The World's Alex Gallafent tells us about a plan from London's mayor to deal with the shortage of public toilets in the city.
This text below is a phonetic transcript of a radio story broadcast by PRI's THE WORLD. It has been created on deadline by a contractor for PRI. The transcript is included here to facilitate internet searches for audio content. Please report any transcribing errors to email@example.com. This transcript may not be in its final form, and it may be updated. Please be aware that the authoritative record of material distributed by PRI's THE WORLD is the program audio.
LISA MULLINS: Now to London, often considered one of the world's great cities. But one thing the British capital does not have in abundance are public bathrooms. This week, the mayor of London, Boris Johnson, launched a new program to change that. The World's Alex Gallafent has the story.
ALEX GALLAFENT: We Brits have something of a reputation for toilet humor. You know - oop! [Toilet flushing]. Hilarious. Well, Britain's ongoing love affair with its ablutions shows no sign of abating. Mayor Boris Johnson's idea is that in the absence of sufficient public bathrooms, private businesses in London should make their facilities available to needy passers-by. Now it's true, the number of public bathrooms in the British capital has fallen by 40 percent since 1999, prompting questions like this from tourists:
WOMAN 1: Do they have public toilets?
GALLAFENT: Yes is the answer, but only if you look hard enough. And remarkably, there exist among us those who do take a good hard look at this kind of thing. Joanne Bichard studies the design and placement of public bathrooms. She's a research fellow at London's Royal College of Art, an institution overlooking a park on one side and a cityscape on the other.
JOANNE BICHARD: You often find bits and pieces in this street of where people lack public facilities and are left with no choice but to find a little dark corner, and of course we're right opposite a park as well, so you never know what you might to find in there.
GALLAFENT: So let's not look.
BICHARD: People say to me "Well, how can you tell the difference?" And I'm like, "Well dogs don't usually--"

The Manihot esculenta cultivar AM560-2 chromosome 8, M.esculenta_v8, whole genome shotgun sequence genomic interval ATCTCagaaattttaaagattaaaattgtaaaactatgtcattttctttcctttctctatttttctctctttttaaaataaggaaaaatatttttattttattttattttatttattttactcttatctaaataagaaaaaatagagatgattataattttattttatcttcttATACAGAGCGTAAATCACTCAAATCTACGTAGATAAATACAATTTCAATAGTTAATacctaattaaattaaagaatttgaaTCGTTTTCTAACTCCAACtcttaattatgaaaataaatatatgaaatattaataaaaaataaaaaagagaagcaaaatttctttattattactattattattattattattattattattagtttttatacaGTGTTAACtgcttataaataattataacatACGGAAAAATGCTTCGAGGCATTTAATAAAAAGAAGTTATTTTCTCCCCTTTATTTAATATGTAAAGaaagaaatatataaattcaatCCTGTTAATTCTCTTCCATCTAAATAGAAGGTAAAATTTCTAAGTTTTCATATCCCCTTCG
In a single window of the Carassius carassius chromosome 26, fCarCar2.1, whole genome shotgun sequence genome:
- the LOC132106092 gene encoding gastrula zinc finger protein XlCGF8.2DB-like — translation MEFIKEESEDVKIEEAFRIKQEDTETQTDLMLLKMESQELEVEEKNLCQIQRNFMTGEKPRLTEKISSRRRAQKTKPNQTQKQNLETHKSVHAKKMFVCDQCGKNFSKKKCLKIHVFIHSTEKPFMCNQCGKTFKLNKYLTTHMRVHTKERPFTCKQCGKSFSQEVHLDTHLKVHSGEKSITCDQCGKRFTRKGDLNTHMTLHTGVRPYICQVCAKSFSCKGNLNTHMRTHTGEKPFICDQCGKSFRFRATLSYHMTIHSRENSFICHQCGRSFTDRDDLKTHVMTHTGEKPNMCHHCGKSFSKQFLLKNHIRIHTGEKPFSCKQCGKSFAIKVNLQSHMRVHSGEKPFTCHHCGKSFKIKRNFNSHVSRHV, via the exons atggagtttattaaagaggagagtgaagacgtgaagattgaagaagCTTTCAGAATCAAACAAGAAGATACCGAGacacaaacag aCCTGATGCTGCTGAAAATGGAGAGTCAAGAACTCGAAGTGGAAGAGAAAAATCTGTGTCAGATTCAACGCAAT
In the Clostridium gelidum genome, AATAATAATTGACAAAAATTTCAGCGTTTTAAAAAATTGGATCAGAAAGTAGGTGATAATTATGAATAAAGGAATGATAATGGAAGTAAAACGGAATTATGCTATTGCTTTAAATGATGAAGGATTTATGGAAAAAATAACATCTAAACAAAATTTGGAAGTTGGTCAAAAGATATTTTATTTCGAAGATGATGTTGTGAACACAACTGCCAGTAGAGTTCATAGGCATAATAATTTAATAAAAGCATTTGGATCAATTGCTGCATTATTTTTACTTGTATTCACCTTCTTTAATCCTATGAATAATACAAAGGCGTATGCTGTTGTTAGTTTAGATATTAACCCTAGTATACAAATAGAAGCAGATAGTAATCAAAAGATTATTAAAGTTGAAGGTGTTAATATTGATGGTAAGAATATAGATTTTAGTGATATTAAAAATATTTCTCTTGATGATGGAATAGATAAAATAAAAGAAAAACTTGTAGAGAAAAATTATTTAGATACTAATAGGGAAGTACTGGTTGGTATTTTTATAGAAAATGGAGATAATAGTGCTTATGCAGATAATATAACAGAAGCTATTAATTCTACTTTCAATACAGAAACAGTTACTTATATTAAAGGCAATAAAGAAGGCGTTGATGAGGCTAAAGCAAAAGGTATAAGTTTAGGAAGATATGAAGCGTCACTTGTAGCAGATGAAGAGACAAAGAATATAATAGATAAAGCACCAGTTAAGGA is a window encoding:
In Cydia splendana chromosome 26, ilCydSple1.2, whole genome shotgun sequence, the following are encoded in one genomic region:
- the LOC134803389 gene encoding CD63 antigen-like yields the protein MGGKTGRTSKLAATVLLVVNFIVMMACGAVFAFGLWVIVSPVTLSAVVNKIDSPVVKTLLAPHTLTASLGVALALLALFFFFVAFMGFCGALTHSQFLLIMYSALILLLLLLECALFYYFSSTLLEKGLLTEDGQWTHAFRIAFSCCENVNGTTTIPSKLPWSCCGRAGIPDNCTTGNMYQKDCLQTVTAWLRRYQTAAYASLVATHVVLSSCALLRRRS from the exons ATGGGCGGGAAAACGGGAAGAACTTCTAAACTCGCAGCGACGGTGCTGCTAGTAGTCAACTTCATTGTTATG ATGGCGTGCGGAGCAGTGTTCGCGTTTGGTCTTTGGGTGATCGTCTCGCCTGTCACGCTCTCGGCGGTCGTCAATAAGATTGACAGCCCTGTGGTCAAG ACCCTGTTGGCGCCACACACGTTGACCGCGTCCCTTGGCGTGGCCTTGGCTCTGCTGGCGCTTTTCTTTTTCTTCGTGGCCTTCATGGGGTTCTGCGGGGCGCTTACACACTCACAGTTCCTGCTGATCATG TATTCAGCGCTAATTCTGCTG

GALLAFENT: Oh please don't go there.
BICHARD: use a bit of tissue to cover it up afterwards...
GALLAFENT: Had-da-da-da-da-- that's enough, thank you very much. Anyway - the Boris Johnson public john plan calls for businesses to advertise their free facilities, using stickers on windows - big stickers.
BICHARD: I mean as long as it's a sticker that screams toilet, you know, then that's fine.
GALLAFENT: But altruism and business, as we all know, don't necessarily go together. I'll allow you to powder your nose, what with your fancy outfit and expensive shoes. But you with the mud-caked backpack, you will have to find another place to water the horses. So perhaps what's needed is a good, old-fashioned economic incentive, especially if, as it seems, London doesn't have the cash to simply build more bathrooms.
WOMAN 1: There's many, many tourists, so what do they have to do, go to a hotel or something?
GALLAFENT: Yes, exactly, go to a hotel, on the condition that you buy something from the souvenir gift shop while you're at it. A review of the current state of public bathrooms:
WOMAN 2: Smelly and not very nice at all.
GALLAFENT...translates into a new paradigm: the dirty or absent public bathroom as economic stimulus. Can't bear to use the public loo? Go to the pub instead, and buy a pint of warm beer while you're there. You spend a penny, they make a penny. That's the free market. For The World, This is Alex Gallafent.